Going by surveys, there's no real need to talk about organ donation. 90 per cent of people agree: when or – let's be optimistic for once – if we die, making healthy organs available for transplant is the right thing to do. Funny then, when skin comes to scalpel, just 24 per cent of UK citizens are registered donors. Less funny by far – falling through this gap between principle and practice are the 1,000 patients who die from organ failure each year, and the 8,000 others left to wait in limbo.
So an argument that looks like it's already been won clearly has distance to go yet. Doctors speak of crisis levels. The Welsh Assembly proposes shifting to an "opt-out" scheme, whereby patients are automatically placed on the donor register, from as early as 2015. In Westminster, the British Medical Association has called for the same thing – and an organ sourcing taskforce is already in place ("hearts and minds" the unspoken motto).
But why does government have to coax us into putting money where, apparently, our mouth already is?
It's not that we lack for inspirational stories. Just last week the family of a 14-year-old girl gave doctors the OK to transplant their daughter's organs the day she died from an asthma attack, an act of awful bravery that saved five other children.
Those who argue against an 'opt-out' system often say that all donations should be like these parents' - a gift. But while people continue to die because there's not enough livers and kidneys to go round, that effectively decrees that donors' sense of altruism is a trump-card. It shouldn't be. And the argument goes one step further. Keeping a brain-dead body alive so doctors can fillet organs better is known as "elective ventilation", a piece of double-speak that disguises what is in truth a grisly, Frankenstinian process. Yet heebie-jeebies shouldn't stop this from being standard practice, either.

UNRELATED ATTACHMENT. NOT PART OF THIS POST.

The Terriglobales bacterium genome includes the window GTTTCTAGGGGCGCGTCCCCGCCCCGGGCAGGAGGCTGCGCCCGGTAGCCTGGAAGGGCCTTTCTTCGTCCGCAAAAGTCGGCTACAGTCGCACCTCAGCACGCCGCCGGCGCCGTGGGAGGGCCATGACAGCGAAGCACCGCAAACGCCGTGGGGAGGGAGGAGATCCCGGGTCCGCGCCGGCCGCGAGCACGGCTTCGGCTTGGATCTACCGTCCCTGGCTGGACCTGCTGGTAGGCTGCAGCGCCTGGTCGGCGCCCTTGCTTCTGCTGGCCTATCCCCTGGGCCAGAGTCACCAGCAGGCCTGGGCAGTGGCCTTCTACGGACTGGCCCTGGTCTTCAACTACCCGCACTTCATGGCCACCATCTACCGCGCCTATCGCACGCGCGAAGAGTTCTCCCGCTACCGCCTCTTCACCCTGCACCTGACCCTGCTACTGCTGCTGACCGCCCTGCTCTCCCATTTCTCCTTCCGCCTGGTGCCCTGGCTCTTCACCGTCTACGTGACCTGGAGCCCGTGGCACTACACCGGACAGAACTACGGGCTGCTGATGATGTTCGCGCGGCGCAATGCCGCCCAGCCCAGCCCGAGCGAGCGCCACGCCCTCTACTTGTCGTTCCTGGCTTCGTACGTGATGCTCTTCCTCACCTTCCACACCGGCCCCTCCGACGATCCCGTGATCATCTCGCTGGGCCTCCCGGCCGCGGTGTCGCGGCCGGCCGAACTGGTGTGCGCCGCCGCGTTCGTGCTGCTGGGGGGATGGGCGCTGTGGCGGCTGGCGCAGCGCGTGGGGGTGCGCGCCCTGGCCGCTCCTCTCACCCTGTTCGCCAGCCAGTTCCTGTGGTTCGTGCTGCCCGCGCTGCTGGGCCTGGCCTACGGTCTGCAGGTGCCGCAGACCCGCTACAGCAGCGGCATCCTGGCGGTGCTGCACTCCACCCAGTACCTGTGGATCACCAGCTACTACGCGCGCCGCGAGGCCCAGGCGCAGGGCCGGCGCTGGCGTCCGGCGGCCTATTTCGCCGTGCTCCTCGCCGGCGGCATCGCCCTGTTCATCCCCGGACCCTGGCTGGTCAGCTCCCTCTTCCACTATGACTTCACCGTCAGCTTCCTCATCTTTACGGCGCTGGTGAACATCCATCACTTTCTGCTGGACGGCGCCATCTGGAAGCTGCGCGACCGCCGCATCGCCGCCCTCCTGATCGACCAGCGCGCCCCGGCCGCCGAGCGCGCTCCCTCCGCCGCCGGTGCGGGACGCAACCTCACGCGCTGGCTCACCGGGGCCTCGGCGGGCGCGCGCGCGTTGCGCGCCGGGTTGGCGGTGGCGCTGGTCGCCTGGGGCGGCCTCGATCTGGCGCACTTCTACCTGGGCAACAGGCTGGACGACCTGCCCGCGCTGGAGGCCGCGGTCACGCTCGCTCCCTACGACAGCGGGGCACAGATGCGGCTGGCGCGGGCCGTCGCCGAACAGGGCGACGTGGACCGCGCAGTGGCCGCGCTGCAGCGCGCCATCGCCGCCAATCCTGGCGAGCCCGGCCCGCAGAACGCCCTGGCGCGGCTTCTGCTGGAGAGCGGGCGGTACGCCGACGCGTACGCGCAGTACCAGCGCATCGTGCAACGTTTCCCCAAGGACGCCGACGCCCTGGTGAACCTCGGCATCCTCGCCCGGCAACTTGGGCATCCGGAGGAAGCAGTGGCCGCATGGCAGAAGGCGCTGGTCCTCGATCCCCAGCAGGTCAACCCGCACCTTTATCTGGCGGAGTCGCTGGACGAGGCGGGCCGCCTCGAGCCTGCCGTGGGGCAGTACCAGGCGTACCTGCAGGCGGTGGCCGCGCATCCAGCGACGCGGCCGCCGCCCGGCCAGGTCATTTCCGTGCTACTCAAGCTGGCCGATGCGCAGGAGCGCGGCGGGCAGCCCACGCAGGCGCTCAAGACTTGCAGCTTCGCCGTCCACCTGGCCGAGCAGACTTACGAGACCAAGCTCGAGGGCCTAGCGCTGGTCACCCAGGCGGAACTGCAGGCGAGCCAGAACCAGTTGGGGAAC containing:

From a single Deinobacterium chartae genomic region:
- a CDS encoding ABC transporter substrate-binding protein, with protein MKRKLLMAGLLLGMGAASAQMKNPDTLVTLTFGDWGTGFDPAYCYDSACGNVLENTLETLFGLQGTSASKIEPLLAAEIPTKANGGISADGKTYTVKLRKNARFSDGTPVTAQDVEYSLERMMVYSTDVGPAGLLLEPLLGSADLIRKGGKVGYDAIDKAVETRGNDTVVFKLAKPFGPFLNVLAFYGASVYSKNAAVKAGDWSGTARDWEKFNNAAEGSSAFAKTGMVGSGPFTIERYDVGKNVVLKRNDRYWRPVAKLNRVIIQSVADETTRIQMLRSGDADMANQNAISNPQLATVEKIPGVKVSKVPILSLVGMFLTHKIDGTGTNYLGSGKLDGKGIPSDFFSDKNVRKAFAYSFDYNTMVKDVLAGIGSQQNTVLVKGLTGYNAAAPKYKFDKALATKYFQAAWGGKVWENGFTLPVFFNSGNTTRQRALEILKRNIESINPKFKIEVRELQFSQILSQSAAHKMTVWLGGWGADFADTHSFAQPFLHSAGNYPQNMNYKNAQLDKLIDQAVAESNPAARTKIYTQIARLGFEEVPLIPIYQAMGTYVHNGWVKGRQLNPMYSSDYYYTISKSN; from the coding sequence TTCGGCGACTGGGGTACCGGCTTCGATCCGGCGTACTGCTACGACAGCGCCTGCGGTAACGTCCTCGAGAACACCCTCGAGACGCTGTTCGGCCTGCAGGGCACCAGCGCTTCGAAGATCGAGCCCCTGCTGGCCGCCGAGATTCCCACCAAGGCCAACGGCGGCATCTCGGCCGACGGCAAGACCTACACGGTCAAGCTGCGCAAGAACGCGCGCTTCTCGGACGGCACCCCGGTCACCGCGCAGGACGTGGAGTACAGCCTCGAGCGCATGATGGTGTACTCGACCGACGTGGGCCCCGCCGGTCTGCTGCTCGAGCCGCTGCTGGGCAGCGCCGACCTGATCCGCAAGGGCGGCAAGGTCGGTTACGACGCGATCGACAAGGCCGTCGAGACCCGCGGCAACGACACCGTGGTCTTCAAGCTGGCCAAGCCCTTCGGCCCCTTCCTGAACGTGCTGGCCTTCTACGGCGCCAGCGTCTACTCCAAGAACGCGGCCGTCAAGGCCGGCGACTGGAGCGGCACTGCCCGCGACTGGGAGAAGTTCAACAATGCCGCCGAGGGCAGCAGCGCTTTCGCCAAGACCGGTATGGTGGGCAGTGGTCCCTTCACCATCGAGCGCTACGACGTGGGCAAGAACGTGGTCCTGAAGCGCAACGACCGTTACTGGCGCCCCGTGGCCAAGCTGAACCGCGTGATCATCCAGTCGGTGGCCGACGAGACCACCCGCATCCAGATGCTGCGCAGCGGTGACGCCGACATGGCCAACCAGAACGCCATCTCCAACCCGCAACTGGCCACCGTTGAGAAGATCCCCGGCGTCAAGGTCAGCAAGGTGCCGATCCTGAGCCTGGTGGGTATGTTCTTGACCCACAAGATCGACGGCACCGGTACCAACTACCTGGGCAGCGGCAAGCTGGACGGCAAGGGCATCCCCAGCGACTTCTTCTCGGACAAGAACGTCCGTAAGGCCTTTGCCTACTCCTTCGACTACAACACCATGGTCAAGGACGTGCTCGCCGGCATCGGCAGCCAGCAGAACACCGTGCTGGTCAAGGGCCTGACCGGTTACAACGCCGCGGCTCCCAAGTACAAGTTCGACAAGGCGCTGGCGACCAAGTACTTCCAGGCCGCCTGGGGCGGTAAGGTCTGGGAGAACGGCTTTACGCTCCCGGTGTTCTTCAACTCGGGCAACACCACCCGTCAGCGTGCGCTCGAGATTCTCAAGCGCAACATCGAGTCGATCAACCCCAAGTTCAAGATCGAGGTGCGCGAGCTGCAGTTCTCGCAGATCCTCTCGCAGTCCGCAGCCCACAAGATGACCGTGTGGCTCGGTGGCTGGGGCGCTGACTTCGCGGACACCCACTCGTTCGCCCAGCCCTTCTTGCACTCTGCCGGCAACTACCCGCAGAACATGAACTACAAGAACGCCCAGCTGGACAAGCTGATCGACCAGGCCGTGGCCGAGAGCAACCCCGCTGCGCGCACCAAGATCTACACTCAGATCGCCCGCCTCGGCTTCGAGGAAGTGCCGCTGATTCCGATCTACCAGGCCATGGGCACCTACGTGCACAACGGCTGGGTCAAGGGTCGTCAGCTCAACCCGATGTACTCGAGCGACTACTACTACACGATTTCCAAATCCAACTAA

Nobody - religious or otherwise - claims that the body lives on: believe what you will about the spirit, surely the best way to send one off is facilitating more life.
Systems change sluggishly. In the meantime, us excreting, digesting, detoxifying organ sacks can act. One reason 76 percent of citizens haven't already signed up as donors is that altruistic payback isn't incentive enough to face up to what many assume will be a pile of admin.
In fact, the donor form is, for such a sombre matter, almost worryingly short. I counted ten clicks through it last night and - hey presto - recycling awaits. In a world of social media campaigns that offer readers moral hits for simply adding their name to a petition, these clicks are that rare thing, an easy gesture that, somewhere down the line, can benefit another human being on a one-to-one basis (though a large part of you won't live to see it). So hand over the giblets; at the very least it's reason to feel - briefly, minorly, cheaply - connected.